The Last Chance for Peace Fantasy

This week, Palestinian Authority leader Mahmoud Abbas is at it again. He’s threatening to break his agreements with Israel. Following a stunt at Davos where he pretended to want to meet with Prime Minister Netanyahu (even though he has dodged actually possibilities for meetings with him), Abbas is playing the negotiations card again while saying that if Israel doesn’t release “prisoners” — i.e. convicted terrorists with blood on their hands — he will dissolve the PA and send the West Bank into an abyss of even greater chaos than currently exists. But unlike in the past, when such stunts mobilized Israeli leftists to protest the government and would motivate the Obama administration to issue statements pressuring Jerusalem to start making concessions, his latest antics aren’t generating much interest in either country. But nonetheless, there are still a few stray voices being raised on the left decrying what is seen as another missed opportunity. In what is a familiar argument that has been repeated endlessly since Abbas succeeded Yasir Arafat, we are told that the aging Palestinian represents the “last chance for peace.” But while Abbas’s eventual successor may be worse for both the Palestinians and Israelis than he is, the notion that he ever represented a chance for peace is a myth.

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The Last Chance for Peace Fantasy

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Charles Krauthammer, 1950-2018

A life well lived.

Charles Krauthammer made people understand their own thoughts. It was Charles who collated the various strands of Ronald Reagan’s foreign policy and codified them as the Reagan Doctrine in a Time Magazine essay in 1985. He did the same with the Bush Doctrine 16 years later—and his codification played a role in how Bush himself came to formulate his approach to the world following 9/11. And in 2009, Charles codified the Obama Doctrine as well, although not by that name, in a speech he turned into one of the great articles of our time, “Decline Is a Choice.” I was there when he delivered that speech and rushed up to him to ask that he allow me to publish it in COMMENTARY, but I was too late; he had already promised it to The Weekly Standard.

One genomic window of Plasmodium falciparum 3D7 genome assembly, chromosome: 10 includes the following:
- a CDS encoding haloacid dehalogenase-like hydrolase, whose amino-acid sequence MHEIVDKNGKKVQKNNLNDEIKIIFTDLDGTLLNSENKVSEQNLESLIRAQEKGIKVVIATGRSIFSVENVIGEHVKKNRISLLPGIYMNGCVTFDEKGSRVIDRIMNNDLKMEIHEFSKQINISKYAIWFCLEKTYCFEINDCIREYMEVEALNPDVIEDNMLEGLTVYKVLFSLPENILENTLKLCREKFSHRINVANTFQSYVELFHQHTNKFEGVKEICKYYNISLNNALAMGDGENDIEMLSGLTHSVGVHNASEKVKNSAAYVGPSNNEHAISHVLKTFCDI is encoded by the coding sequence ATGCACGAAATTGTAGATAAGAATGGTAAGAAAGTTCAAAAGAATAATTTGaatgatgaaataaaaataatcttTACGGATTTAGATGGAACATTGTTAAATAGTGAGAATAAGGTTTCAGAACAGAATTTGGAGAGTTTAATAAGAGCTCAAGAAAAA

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Social Justice vs. Human Nature

Downward leveling.

Last Friday, the New York Times revealed that a lawsuit targeting Harvard University claims the school has systematically discriminated against minorities. That is, one particular minority. The school, it was alleged, has handicapped Asian-American students. Otherwise, they’d have to accept too many qualified Asian-Americans. For a peculiar type of activist for social equality, this was the good kind of prejudice–the kind that privileges accidents of birth over individual merit and achievement. Or, in the soft, docile Newspeak that suffices to comfort the enlightened elites charged with keeping the deserving down: “racial balancing.”

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The Unsympathetic Opposition

Radicalism and self-injury.

As a candidate, Donald Trump promised to be uncompromising when it came to immigration. For the most part, he has delivered. An executive order that restricted refugee intake and access to temporary visas in the first days of his administration sparked a wave of popular unrest, but the outrage subsided as Trump’s assaults on America’s permissive immigration regime became routinized. Only when Trump began breaking up the families of asylum seekers did the powerful public aversion we saw with the introduction of the “travel ban” again overtake the national consciousness. The abuse was so grotesque, the victims so sympathetic, and the administration’s insecurity so apparent that it broke the routine.

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Over-Population: The Malthusian Myth That Refuses to Die

A dangerous idea makes a comeback.

The word “ethics” appears prominently in the biographies of the authors who co-wrote a recent Washington Post op-ed lamenting the “taboo” associated with “talking about overpopulation.” Frances Kissling is the president of the Center for Health, Ethics, and Social Policy. Peter Singer is a professor of bioethics at Princeton University. Only Jotham Musinguzi, the “director general of Uganda’s National Population Council,” doesn’t mention “ethics” in the bio. That’s good because the Malthusian views promulgated in the piece are anything but ethical.

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Conservatives Against Virtue

The virtue of virtue.

At some point over the past two or three years–I’m not sure when exactly–“virtue” became a dirty word on the American right. There’s not a little irony in this development. If there’s one commitment that is supposed to tie the various strands of American conservatism, it’s the cultivation of the human virtues–those habits of the human spirit that aim at its perfection: Prudence, justice, courage, and temperance, according to the classical definition.

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